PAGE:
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In The Current


Mental Health in The Workplace: It Matters

Employers around the world continue to struggle with how to appropriately address and accommodate individuals with disabilities in the workplace.  But of all disability types, Mental health is still one of the most invisible, stigmatized and not understood.  Springboard has heard many employers say they would not hire someone, if they knew they were currently experiencing depression or some other form of mental health issue. If this were not alarming enough, consider that researchers analyzing results from the U.S. National Comorbidity Survey, a nationally representative study of Americans ages 15 to 54, reported that 18% of those who were employed said, “they experienced symptoms of a mental health disorder in the previous month.”

Although it’s the Human Resource professionals that are the typical go-to folks in the organization relative to the employment of individuals with disabilities, most say they are not properly trained for addressing many of the issues that come up, especially, in the mental health arena.  And even when a manager wants to help, they are typically not equipped with the training to do so.

As with any disability, if the individual is not feeling well, being communicated with appropriately and receiving the appropriate accommodation, they are not going to be as productive and engaged as they could be.

A major part of de-stigmatizing a mental health or other disability in the workplace is about creating a culture where employees feel they can safely, comfortably, and appropriately disclose their disability without negative repercussions. To accomplish this, today Corporate best-practices include Disability Etiquette and Awareness training; Immersion training on Accommodations and the Interactive Dialogue for Human Resources professionals; Hiring Managers and Recruiters; the use of a Disability Disclosure Guidance Tool; Disclosure Road-Shows and Video Vignettes to name a few.  By doing these things, all of which Springboard Consulting provides worldwide, companies demonstrate their interest in successfully mainstreaming individuals with disabilities into their workforces and workplaces, including those with mental health issues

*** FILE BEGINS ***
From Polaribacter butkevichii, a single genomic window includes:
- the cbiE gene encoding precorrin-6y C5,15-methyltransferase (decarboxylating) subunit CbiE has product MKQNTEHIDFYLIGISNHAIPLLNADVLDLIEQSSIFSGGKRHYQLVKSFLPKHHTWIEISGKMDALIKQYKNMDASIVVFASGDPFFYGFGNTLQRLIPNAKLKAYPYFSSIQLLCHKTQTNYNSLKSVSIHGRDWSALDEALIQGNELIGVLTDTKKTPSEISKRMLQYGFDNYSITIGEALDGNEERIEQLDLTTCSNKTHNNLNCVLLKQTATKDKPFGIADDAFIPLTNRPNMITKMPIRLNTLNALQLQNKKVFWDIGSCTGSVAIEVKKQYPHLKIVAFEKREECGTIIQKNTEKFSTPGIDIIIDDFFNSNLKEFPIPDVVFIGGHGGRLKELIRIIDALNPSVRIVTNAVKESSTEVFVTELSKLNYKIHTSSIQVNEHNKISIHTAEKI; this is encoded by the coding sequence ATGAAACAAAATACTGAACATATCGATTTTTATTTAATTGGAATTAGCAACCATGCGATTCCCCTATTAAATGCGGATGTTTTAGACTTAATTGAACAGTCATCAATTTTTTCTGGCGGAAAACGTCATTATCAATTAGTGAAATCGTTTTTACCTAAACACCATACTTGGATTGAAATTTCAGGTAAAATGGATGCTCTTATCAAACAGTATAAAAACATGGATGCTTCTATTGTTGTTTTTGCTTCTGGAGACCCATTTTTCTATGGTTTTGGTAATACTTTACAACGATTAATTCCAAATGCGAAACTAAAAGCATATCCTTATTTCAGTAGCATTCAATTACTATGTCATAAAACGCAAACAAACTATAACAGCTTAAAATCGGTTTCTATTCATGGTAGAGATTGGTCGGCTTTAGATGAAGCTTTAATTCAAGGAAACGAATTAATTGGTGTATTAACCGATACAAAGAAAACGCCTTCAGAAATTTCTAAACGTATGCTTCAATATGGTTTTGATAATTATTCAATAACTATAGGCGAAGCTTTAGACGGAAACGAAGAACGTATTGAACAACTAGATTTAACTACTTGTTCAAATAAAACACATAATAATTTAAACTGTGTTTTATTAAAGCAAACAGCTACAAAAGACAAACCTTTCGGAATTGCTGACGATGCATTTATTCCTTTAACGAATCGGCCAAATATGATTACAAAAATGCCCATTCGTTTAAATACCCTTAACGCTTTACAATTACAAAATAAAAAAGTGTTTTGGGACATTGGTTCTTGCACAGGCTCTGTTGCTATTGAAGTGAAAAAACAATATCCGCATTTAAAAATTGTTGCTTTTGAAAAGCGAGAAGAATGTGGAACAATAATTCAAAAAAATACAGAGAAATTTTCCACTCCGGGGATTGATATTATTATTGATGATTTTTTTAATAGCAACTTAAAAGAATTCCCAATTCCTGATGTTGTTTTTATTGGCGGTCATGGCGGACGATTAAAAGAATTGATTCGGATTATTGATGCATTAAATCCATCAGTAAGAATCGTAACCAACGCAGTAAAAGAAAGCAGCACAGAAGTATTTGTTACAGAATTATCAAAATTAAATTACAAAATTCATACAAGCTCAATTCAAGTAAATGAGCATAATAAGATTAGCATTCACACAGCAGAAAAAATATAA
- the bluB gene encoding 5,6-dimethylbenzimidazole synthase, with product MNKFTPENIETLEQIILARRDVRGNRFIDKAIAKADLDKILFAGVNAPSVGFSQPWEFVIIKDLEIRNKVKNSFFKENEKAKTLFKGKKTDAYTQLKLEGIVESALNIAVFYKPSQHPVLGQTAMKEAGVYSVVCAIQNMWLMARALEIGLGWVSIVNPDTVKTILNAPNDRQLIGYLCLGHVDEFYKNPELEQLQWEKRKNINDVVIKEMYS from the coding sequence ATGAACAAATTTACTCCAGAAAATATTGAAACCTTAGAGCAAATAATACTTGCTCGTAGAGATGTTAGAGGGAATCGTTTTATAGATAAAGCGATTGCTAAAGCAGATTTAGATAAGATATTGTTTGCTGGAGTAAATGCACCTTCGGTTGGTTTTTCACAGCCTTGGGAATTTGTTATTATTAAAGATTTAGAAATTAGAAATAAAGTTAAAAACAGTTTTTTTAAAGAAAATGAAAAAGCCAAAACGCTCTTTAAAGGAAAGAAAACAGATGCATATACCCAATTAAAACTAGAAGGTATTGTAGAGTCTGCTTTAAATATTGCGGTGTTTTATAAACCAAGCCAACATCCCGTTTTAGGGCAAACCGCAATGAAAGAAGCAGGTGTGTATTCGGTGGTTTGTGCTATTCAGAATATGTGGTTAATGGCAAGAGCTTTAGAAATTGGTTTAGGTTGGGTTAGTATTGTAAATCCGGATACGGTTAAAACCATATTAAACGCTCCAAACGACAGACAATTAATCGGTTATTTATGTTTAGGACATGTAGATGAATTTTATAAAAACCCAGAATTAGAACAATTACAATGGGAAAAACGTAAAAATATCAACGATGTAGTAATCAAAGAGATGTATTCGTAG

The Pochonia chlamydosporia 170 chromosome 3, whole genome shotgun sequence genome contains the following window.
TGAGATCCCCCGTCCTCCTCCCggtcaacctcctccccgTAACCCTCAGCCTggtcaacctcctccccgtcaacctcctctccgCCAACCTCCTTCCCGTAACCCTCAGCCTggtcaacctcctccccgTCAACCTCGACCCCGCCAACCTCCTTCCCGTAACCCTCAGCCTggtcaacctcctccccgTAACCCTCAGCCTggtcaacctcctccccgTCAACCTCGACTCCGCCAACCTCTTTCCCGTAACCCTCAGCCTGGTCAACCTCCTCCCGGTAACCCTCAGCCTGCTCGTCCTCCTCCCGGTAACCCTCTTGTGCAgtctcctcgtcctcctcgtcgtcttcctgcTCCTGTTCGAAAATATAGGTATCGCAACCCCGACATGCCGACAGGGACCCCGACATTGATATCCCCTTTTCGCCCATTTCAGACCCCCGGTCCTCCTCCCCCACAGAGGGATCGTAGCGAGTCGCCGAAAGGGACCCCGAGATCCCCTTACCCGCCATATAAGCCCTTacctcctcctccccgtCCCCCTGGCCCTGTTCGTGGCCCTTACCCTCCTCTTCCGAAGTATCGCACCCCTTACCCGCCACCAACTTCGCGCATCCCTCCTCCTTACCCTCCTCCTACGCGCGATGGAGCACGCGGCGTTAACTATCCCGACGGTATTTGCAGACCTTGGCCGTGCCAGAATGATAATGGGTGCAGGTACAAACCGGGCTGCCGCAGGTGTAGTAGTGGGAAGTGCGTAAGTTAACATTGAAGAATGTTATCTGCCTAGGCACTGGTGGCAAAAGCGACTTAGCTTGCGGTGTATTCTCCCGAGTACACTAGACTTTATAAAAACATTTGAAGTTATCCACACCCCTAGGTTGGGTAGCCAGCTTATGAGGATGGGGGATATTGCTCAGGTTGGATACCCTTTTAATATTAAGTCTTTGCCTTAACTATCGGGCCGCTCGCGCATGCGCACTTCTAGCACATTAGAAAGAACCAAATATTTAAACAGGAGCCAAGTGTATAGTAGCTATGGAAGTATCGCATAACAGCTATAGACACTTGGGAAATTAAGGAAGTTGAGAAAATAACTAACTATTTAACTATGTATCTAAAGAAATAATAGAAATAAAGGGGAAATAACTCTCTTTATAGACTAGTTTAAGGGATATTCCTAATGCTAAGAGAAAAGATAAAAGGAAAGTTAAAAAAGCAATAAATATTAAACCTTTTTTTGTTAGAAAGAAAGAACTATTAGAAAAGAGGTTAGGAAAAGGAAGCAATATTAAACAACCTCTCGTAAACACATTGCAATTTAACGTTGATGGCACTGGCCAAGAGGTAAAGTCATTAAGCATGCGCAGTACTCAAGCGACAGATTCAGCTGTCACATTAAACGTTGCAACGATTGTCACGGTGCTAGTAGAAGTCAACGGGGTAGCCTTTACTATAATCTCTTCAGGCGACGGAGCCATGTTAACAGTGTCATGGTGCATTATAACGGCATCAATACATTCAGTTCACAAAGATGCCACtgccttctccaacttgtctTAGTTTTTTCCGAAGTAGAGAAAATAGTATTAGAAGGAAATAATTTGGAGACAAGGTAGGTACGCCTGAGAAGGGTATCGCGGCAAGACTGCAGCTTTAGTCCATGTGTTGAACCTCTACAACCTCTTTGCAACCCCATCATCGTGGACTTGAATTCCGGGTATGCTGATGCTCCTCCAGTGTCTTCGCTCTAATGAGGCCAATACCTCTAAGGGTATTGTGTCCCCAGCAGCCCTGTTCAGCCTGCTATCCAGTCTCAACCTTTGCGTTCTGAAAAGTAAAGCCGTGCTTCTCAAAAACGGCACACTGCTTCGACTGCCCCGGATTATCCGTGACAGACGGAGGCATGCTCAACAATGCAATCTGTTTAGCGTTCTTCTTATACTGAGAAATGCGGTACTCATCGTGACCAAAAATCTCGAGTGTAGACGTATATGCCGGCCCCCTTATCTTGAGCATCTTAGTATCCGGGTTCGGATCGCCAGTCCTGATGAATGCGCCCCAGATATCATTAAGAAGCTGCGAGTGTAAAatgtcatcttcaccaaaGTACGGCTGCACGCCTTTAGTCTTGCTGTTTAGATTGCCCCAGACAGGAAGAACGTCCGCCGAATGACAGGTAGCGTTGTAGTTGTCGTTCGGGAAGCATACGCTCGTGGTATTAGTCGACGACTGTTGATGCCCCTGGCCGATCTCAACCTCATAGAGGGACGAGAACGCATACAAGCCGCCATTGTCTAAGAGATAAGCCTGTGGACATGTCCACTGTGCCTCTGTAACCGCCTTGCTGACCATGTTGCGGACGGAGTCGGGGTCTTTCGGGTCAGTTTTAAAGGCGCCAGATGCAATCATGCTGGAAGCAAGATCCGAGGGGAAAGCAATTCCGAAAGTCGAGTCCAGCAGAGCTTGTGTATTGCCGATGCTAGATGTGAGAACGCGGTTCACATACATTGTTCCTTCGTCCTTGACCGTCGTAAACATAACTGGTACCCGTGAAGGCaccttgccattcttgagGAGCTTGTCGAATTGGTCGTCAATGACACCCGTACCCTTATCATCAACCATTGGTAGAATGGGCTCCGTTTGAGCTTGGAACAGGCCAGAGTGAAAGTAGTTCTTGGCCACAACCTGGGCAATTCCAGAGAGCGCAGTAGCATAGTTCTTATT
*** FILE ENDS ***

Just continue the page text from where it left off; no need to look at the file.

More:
A really good place to begin the education portion of this work is to begin ridding ourselves of the conscious-bias that exists toward folks experiencing mental illness and with most disabilities. When asked, many managers have said, “they think an employee is trying to take advantage of the system when they request an accommodation due to stress or even depression.”

So how do you think these managers will respond to the individual who does disclose?  Probably not well.

While many companies offer Employee Assistance Plans (EAP’s), which can offer wonderful resources for individuals with disabilities, inclusive of mental illness, EAP’s cannot replace the work that must be done internally with HR, Talent Acquisition and Management.

Given mental health issues are prevalent in today’s workplaces, Springboard is committed to writing more on this topic and answering your questions.

To learn more about Springboard’s offerings in this space, please contact Ivette Lopez T: +1(973) 813-7260 x102; E:ivette@consultspringboard.com


Company Fired Temporary Agency Staff Member and Failed to Hire Her for Full-Time Position Because of Association with a Child with Disabilities

New Mexico Orthopedics Associates, P.C. (NMOA), which owns and operates a medical facility in Albuquerque, will pay $165,000 to settle a lawsuit for associational disability discrimination filed by the U.S. Equal Employment Opportunity Commission (EEOC).

According to EEOC's suit, NMOA violated the Americans with Disabilities Act (ADA) by firing Melissa Yalch Valencia, a temporary staffing agency employee, and failing to hire her for a full-time position because of her relationship with her then three-year old daughter, who had disabilities or was regarded as disabled.

In addition to requiring NMOA to pay monetary damages to Valencia and provide her a letter of reference, the consent decree settling the suit requires NMOA to conduct annual anti-discrimination training for its employees, managers, supervisors, and human resources employees. NMOA will also develop and implement a management evaluation and compensation system which takes into account compliance with equal employment opportunity laws, policies and laws prohibiting retaliation, and this decree. NMOA will also adopt and distribute its anti-discrimination policies and report to EEOC if there are any complaints of disability discrimination. The court approved the settlement and will retain jurisdiction for purposes of compliance for two years.

Discrimination victim Melissa Yalch Valencia said, "It should never have happened. A mother should never have to worry about losing her job because her child has a disability. I hope the lawsuit encourages moms and dads to stand up fearlessly when things like this happen. I also hope this lawsuit and this resolution encourages companies to train supervisors and employees to assure things like this don't happen in the workplace."

Employers MUST remember that the ADA specifically prohibits discrimination against mothers, fathers, caregivers, family members or others who are associated with persons with disabilities.

#Springboard Consulting can help employers to understand and better prepare for those kinds of situations. 

Contact us today at info@consultspringboard.com to learn more.


Disability Matters Special Edition Newsletter – The Wave

Attached is Springboard's Disability Matters Europe 2016 Newsletter



We here at Springboard hope you enjoy all of the amazing articles within as well as revisting this wonderful event!

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